Enough of my grousing about the plot - the fact is that this project has been bouncing around Hollywood for years now, and every Asian martial arts star and hip black comedian in the world has had his or her name attached to it. It's no wonder the script has more than a few worms chewing on it. Fortunately Jackie, Chris and their director Brett Ratnor tossed aside the script at every opportunity and winged it, with Tucker guiding Chan through the ad lib antics in a manner at once hilarious and thoroughly natural. Wisely, the American crew trusted and relied on Chan's genius at action cinema and let him control the stunts and fight scenes. Luckily, this is one of those happy little films that everyone seems to have had so much fun making and believed in so completely that the audience can only be jealous they couldn't be a part of making it, and have to settle for enjoying it from their theater seats.

The week before putting a smile on my grumpy and cynical kisser with this unassuming and refreshing little entertainment, Jackie was in town to pimp, promote and ballyhoo his projects in the best tradition of showmanship. After signing hundreds of autographs at a book signing that afternoon, Chan agreed to forego whatever rest he had scheduled to throw out the first pitch at a little local celebrity charity softball game. The only "celebrities" recruited to play known beyond the celestial realm of local media, politics, and restaurant ownership were the team captains, champion Chicago Bulls Ron Harper and Steve Kerr. Harper dropped out for unknown reasons, something to do with either a heart attack or a car that badly needed washing. Jackie gamely agreed to take his place, in spite of the fact that he has little knowledge of softball, even the common and ordinary 12-inch variety.

Taking his position behind the plate to catch pitches between autographs, Chan caught the attention of the overweight Nor'westsider beside me. He was there to get his basketballs signed by Kerr and the late Jack Brickhouse, and remarked, "Hey, ain't that what'shisname - da Japanese guy from da karate movies?" Despite smacking a few good ones during the horseplay of batting practice, Jackie only managed a weak grounder down the third base line for his turn at bat. He was called out at first, but followed the instructions of event organizers who told him to stay in and run the bases. When columnist Richard Roeper's line drive drove him home, Chan once again took first base to round the bases again. It may have been much in the tradition of the Black Sox scandal, but the crowd loved it anyway. By the fourth inning, Chan was signing as many autographs and shaking as many hands as he could on his way to the bus waiting to take him to the next day's hectic signings and interviews. Meanwhile, the Nor'westsider's little nephews had filled him in on what the cheery Asian is all about, and Jackie had converted yet another fan. Maybe he ain't no Sammy Sosa or Ron Santo, but everyone got a kick out of Jackie Chan that night.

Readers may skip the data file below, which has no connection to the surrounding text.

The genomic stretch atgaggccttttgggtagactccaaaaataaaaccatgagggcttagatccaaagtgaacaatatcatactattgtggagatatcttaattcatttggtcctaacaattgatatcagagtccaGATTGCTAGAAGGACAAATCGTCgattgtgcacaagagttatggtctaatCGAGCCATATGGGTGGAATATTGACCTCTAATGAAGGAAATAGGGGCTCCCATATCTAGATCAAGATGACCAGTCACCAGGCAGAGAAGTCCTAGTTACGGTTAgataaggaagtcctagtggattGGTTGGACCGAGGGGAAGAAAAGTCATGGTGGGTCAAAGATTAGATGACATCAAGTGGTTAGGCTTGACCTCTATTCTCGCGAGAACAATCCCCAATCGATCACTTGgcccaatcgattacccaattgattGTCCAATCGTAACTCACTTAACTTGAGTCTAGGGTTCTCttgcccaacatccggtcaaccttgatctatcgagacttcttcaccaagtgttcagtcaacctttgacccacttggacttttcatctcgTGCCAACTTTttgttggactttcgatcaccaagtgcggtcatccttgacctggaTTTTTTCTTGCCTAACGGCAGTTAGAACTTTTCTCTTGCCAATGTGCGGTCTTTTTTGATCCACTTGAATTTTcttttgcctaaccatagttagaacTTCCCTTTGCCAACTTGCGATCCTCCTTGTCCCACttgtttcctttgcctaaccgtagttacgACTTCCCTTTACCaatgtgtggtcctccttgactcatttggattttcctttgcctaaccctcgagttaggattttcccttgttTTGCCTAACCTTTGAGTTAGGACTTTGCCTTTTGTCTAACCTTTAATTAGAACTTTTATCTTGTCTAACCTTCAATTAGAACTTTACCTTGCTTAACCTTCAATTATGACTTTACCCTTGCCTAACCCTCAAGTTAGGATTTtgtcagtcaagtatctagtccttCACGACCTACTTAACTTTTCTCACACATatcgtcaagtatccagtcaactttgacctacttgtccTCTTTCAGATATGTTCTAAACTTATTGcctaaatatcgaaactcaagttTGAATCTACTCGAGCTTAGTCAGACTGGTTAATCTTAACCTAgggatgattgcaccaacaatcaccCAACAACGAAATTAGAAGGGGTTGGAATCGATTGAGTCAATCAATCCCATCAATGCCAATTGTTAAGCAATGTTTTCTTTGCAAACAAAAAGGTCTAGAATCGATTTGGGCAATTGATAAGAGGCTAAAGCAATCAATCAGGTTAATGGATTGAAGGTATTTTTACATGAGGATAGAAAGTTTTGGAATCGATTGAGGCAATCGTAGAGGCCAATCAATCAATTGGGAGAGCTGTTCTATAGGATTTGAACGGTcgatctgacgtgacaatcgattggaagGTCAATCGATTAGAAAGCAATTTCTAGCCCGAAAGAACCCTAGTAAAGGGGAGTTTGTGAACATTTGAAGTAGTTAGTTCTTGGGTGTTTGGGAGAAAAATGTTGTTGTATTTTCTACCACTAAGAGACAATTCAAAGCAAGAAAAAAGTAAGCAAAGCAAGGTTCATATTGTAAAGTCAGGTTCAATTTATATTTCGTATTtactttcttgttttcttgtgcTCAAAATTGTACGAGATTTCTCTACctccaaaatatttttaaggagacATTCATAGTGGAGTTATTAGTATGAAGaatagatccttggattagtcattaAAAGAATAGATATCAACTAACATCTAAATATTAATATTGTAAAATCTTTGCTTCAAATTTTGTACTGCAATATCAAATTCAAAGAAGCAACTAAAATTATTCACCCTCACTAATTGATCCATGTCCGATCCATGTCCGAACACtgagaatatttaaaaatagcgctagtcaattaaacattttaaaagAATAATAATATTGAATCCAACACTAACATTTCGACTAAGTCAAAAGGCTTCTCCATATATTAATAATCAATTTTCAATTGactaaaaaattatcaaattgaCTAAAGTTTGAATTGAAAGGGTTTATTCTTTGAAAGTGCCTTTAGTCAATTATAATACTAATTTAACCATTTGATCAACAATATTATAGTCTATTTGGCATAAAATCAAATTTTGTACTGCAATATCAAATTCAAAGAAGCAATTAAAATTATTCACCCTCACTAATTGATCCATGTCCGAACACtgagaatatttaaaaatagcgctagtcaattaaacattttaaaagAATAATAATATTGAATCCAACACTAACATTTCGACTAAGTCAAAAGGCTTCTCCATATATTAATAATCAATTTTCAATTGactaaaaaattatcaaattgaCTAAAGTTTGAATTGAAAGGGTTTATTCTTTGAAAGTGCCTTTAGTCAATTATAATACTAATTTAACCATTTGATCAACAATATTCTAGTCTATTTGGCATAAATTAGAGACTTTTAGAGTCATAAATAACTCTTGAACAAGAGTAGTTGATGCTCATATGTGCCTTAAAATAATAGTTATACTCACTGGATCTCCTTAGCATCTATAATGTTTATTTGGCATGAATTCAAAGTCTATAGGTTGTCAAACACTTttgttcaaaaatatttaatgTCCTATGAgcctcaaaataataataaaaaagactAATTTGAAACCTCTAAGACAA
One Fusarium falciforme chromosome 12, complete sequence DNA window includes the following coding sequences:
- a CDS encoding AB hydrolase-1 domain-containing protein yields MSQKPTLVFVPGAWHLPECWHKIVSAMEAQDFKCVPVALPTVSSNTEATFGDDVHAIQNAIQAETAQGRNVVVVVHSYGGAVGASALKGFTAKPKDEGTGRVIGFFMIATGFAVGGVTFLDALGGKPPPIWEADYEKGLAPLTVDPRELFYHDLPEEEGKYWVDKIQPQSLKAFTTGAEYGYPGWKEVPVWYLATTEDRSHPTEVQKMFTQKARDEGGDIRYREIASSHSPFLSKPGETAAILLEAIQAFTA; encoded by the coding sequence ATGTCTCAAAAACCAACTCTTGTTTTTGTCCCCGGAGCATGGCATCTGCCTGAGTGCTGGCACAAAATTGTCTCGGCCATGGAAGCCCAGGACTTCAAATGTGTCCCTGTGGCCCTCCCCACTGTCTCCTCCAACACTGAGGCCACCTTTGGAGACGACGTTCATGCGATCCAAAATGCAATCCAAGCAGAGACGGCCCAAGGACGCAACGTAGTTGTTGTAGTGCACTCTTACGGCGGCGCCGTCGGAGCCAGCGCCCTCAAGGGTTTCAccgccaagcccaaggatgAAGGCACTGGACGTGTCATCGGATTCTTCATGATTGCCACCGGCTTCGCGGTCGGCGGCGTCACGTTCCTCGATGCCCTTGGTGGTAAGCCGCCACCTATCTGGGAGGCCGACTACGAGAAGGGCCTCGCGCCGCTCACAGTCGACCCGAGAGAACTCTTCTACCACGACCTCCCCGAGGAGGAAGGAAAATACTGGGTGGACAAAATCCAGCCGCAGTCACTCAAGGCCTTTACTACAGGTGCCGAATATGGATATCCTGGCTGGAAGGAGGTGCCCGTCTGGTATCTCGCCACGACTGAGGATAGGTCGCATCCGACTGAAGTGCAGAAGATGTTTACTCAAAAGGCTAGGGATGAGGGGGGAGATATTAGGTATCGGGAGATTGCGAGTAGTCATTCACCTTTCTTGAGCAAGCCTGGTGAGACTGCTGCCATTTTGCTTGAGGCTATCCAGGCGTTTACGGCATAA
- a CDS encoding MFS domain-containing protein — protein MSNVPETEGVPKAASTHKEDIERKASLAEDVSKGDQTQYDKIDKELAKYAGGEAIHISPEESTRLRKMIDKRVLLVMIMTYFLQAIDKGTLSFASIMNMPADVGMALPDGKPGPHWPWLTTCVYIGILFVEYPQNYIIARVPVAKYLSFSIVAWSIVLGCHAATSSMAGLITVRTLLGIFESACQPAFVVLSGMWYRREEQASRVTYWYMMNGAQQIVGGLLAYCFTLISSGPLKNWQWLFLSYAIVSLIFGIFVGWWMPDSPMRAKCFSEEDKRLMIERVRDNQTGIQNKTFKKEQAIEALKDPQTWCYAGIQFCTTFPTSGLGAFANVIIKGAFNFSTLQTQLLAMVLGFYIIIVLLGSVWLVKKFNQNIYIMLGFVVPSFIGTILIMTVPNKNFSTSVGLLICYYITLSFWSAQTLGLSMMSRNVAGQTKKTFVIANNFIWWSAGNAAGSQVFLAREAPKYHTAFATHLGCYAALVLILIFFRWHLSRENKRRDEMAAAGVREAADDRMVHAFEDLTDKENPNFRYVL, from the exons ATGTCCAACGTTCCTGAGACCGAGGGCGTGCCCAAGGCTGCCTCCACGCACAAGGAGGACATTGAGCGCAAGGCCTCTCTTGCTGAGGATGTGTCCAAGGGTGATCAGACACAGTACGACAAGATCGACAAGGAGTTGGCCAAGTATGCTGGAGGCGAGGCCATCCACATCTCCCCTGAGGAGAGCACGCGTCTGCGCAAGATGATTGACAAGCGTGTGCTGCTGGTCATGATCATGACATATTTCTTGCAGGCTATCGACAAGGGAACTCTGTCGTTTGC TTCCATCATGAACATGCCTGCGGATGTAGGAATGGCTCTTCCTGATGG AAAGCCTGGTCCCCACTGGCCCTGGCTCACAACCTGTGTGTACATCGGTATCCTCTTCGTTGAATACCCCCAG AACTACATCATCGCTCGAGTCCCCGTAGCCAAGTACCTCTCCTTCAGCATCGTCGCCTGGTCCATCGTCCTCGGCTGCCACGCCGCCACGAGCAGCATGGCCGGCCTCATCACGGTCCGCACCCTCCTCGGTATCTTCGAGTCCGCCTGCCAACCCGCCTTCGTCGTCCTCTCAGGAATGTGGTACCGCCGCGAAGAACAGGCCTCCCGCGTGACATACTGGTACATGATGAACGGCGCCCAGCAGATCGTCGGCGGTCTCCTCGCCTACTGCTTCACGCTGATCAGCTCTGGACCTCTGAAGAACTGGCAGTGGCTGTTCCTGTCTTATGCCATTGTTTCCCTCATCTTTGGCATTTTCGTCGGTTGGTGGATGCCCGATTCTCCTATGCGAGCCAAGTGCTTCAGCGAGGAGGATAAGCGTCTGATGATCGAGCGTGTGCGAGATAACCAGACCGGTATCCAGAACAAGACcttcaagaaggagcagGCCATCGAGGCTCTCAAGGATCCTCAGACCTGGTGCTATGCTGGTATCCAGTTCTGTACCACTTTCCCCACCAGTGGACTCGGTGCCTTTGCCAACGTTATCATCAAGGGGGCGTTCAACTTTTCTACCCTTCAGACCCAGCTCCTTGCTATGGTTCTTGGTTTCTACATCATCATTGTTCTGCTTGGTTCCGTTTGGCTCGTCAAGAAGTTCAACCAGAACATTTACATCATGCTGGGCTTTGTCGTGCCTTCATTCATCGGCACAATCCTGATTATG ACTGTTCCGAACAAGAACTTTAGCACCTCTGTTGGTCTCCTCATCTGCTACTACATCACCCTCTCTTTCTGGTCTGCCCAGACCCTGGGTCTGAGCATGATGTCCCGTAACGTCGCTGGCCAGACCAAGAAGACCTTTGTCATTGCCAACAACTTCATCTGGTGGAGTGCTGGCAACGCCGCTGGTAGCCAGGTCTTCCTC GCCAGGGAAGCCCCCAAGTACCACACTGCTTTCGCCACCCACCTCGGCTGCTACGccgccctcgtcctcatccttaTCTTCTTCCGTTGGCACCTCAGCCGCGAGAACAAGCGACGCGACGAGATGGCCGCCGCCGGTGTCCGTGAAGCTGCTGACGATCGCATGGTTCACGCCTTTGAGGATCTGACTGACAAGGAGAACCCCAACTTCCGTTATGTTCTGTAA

You gotta love a guy like that.